Recorded in New York, this was Tubby’s moment to step onto the U.S. jazz scene’s big stage and impress the fans and critics. One can’t help but feel that the record company and producer let him down. The rhythm section--Horace Parlan (piano), George Duvivier (bass), and Dave Bailey (drums) were all excellent musicians but had stylistic inconsistencies that kept the rhythm from gelling and attaining that indefinable, “swinging together but separately” groove that lifts a band. Three weeks later, across the river in Englewood Cliffs, Sonny Clark, Butch Warren, and Billy Higgins recorded A Fickle Sonance with Jackie McLean. If only! Clark Terry was a very talented and versatile trumpeter but not really a bop player or an appropriate front-line partner for Hayes. When he solos it seems like we’re listening to a different record—a swing to bop date from the mid-50s. Donald Byrd, who was Hayes’ first choice, but couldn’t get an O.K. from Blue Note, would have made the record more stylistically consistent. Tubby plays very well, bringing his trademark hardest of hard bop intensity, but the other musicians are incapable or uninterested in matching it. On “Airegin”, a Sonny Rollins tune that Hayes probably intended as a tribute to one of his influences, he plays a tremendous solo, swinging hard, burning through the tricky chord changes without much help from the rhythm section and then is followed by long solos on vibes by Eddie Costa and Parlan that are anticlimactic and have the feel of “another session, another check for scale.” It’s a good and enjoyable album but not one that showed Tubby at his best and not one that would help make him a star in the U.S.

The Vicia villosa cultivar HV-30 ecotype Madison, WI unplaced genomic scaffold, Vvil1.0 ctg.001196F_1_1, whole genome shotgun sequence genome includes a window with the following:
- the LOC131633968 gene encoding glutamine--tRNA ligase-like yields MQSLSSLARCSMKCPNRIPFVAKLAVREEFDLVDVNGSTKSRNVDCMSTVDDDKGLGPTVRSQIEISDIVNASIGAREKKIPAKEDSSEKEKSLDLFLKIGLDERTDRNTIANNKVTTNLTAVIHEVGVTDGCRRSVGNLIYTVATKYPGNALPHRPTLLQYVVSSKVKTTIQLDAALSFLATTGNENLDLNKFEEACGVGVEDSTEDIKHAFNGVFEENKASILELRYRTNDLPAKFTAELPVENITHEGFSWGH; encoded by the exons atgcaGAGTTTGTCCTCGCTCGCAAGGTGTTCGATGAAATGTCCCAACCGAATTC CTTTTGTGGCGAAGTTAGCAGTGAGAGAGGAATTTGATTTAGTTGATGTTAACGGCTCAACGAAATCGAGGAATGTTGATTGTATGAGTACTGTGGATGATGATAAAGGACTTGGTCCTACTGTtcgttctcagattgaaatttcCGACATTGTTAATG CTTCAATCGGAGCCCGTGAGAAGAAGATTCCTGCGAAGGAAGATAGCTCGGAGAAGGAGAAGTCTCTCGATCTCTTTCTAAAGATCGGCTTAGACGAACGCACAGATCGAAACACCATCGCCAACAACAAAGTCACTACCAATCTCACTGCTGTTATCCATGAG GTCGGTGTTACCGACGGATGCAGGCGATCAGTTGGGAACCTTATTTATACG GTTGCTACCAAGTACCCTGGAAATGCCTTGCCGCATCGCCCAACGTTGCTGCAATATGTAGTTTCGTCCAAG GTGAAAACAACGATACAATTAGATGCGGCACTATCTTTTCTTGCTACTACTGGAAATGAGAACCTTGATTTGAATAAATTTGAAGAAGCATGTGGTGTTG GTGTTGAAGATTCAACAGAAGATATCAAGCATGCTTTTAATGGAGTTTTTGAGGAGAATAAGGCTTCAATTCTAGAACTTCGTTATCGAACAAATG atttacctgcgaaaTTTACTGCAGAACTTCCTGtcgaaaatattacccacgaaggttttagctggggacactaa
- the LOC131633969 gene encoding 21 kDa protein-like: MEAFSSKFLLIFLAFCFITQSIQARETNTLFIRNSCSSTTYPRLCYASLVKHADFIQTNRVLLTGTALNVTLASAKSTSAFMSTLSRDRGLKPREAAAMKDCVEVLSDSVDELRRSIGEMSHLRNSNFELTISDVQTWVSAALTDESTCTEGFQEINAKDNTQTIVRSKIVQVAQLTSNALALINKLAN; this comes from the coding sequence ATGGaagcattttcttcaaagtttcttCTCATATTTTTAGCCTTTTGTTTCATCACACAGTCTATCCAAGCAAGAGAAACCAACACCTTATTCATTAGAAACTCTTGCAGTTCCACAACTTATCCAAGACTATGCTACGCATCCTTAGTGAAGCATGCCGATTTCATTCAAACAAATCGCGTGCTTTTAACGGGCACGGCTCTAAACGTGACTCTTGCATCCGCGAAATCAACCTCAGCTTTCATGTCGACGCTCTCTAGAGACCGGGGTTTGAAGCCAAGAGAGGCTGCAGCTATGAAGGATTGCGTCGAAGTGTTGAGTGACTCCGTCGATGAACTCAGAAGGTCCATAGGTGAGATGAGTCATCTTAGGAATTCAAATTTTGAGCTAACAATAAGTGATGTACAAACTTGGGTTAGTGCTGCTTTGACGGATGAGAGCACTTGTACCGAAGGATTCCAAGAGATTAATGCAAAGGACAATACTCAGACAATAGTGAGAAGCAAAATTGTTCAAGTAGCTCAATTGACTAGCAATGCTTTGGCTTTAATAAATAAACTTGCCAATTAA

Late Spot At Scott’s and Down In The Village (recorded 1962 released 1963)

These two live albums recorded on successive nights at Ronnie Scott’s jazz club in London are highlights of Hayes’ career and show him at the peak of his hard bop powers, a peak few could match.

The band was his working quintet with the talented trumpeter Jimmy Deuchar and only two years a pro but already displaying an original style, Gordon Beck on piano. The rhythm section powered by the excellent but now little remembered Allan Ganley on drums, knew what Hayes wanted from them—intensity and hard swing at blistering tempos—and provided it. “Johnny One Note” is played at an extremely fast tempo but the rhythm section is still swinging, not easy to do, while Hayes plays a jaw dropping solo that’s both technically proficient and melodic. The tunes are a wonderful mixture of Hayes originals and standards (plus one Deuchar bop) creatively arranged.

Hayes’s quintet arrangement of Gershwin’s “My Man’s Gone Now" turns what is almost always done as a slow ballad, into a soul jazz styled groover, taken at a bit faster than mid-tempo, with typically stunning Hayes playing and a beautiful melodic solo by Deuchar. “Down In The Village”, a Hayes tune that’s a close relative of “So What?” but with an added bridge was reportedly in the early 2000s a London dance club favorite. Unusually, it features Hayes playing vibes on an up-tempo tune and features a bluesy and funky a la Milt Jackson solo followed by another excellent atypically Milesian Deuchar solo that draws from someone in the band a “yeah” (Tubby?). Gordon Beck’s piano solo, which manages to combine the sounds of Horace Silver, Wynton Kelly, and Bill Evans into a beautifully swinging original statement is the track’s highlight. The albums, structured like club sets, include Tubby’s introductions and set break comments, both of which add to the atmosphere.

Though the Jazz Messengers and the Horace Silver Quintet are the quintet’s obvious templates, Hayes’ group had its own British take on Hard Bop and Soul Jazz, making irrelevant any such comparisons. These are superb records that any fan of early 60s hard bop should appreciate and admire.